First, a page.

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Water stress is an increasing probleWater stress is an increasing problem for global agriculture given the impact of climate change. Despite the fundamental importance of water, exactly how plants sense its availability remains unknown. This new knowledge is vital for designing more climate resilient crops, yet currently remains a critical gap in scientific understanding.

Our unique synergy is ideal to take on this ambitious project and discover how plants sense water after identifying membrane proteins from a proof-of-principle multi-targeted genetic screen designed to reveal components of the water-sensing (hydrosensing) machinery. We hypothesise changes in plant hydraulic fluxes driven by transient water stress are sensed by a specialised cell type – termed phloem companion cells - that controls the synthesis and release of the abiotic stress signal ABA. Release of ABA by water stress is triggered by perturbations in plasma membrane-cell wall contact sensed by kinases like THESEUS1 (THE1) and additional missing components, which we will identify using our custom multi-targeted CIRSPR libraries. Our discoveries will unlock the mechanism enabling sensing of the most important molecule on the planet, WATER, in the most abundant lifeform biomass-wise, PLANTS.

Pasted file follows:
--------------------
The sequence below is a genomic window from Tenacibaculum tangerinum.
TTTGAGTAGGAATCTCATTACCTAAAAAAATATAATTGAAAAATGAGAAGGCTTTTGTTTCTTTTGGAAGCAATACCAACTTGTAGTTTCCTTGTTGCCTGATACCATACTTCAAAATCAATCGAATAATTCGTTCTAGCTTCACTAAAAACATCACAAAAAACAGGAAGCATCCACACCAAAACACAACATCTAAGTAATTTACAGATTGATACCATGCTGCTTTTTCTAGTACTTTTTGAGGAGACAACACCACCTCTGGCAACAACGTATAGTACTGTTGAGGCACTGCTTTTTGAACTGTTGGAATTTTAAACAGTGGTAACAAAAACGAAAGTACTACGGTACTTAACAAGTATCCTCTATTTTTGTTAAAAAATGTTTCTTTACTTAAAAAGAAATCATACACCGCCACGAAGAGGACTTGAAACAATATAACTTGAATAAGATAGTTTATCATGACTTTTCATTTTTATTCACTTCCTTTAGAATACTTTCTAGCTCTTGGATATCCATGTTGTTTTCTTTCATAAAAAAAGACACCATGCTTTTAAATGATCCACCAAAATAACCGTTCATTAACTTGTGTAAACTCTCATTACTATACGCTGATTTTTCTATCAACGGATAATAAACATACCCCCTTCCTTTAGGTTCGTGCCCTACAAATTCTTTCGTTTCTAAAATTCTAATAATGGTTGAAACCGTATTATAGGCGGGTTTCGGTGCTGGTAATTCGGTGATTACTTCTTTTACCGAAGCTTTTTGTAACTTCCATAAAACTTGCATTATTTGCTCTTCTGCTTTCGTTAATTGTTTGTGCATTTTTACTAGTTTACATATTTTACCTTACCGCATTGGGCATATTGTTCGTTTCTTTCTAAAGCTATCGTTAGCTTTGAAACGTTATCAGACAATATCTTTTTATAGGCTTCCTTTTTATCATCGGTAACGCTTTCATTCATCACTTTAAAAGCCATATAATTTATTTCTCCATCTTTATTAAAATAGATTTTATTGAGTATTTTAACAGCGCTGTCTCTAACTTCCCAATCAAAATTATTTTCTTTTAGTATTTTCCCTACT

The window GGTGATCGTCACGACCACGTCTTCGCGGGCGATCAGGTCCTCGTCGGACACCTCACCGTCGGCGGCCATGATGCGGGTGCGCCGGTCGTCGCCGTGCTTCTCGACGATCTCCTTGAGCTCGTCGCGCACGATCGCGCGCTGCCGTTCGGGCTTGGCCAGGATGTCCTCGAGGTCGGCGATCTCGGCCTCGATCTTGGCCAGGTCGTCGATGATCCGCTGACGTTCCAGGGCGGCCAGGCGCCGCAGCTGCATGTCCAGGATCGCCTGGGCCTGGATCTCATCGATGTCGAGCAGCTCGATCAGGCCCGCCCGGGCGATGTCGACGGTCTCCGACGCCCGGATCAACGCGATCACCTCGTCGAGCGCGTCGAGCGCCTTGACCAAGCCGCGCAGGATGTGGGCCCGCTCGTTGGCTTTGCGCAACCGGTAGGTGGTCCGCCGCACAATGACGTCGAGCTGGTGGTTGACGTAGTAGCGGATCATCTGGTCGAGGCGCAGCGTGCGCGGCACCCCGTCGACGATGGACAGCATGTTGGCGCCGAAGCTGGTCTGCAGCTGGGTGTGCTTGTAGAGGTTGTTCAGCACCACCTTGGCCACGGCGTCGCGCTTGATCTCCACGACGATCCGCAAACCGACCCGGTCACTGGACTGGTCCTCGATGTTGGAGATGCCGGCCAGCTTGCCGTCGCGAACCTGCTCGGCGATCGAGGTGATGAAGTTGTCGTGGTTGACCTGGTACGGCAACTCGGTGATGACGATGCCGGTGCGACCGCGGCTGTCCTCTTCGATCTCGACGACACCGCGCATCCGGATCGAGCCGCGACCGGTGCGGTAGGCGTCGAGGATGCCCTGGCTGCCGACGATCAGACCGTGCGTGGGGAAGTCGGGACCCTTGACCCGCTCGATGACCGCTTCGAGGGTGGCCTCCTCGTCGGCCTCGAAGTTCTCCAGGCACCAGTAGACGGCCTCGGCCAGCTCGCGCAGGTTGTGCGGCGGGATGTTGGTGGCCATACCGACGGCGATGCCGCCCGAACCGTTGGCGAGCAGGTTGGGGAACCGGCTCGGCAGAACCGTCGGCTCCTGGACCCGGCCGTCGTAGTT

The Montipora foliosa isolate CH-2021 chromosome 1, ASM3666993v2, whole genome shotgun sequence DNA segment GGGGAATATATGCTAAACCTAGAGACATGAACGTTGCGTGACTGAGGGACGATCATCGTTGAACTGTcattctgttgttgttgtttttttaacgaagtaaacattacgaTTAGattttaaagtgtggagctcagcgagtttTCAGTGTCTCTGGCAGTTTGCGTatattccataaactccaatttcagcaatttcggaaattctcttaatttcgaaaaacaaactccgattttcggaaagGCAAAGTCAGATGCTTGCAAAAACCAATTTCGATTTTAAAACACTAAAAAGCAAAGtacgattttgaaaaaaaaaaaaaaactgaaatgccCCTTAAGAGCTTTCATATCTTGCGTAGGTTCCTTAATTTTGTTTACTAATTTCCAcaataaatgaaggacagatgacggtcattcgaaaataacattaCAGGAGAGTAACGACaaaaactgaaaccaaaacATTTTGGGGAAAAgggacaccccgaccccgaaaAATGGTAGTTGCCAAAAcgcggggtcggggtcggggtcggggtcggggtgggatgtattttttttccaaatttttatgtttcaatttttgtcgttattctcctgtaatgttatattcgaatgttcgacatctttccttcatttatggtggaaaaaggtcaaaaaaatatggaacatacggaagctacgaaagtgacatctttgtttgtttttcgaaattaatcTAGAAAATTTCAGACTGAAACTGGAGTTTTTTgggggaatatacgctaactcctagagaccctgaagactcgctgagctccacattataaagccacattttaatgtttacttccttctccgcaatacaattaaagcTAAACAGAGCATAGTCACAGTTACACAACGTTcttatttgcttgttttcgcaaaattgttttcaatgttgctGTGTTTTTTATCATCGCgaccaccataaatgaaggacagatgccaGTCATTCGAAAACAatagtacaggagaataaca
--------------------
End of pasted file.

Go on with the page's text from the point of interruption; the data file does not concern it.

Solving how plants sense water demands a highly inter-disciplinary strategy that goes beyond the cutting edge by pioneering the development of innovative genome editing, functional imaging and structural biology approaches. The breadth and depth of capabilities and expertise to undertake this strategy necessitates a synergistic partnership between world-leading groups to go beyond the current state of the art. By pursuing this high-risk/high-gain strategy, our project promises to reveal common ‘design principles’ that underpin the core mechanism(s) for water stress signalling in plants. This new knowledge is crucial for international efforts to design climate-resilient crops and underpin global food security.

Host institution

Net EU contribution
€ 2 227 500,00
Total cost
€ 2 227 500,00

Beneficiaries (4)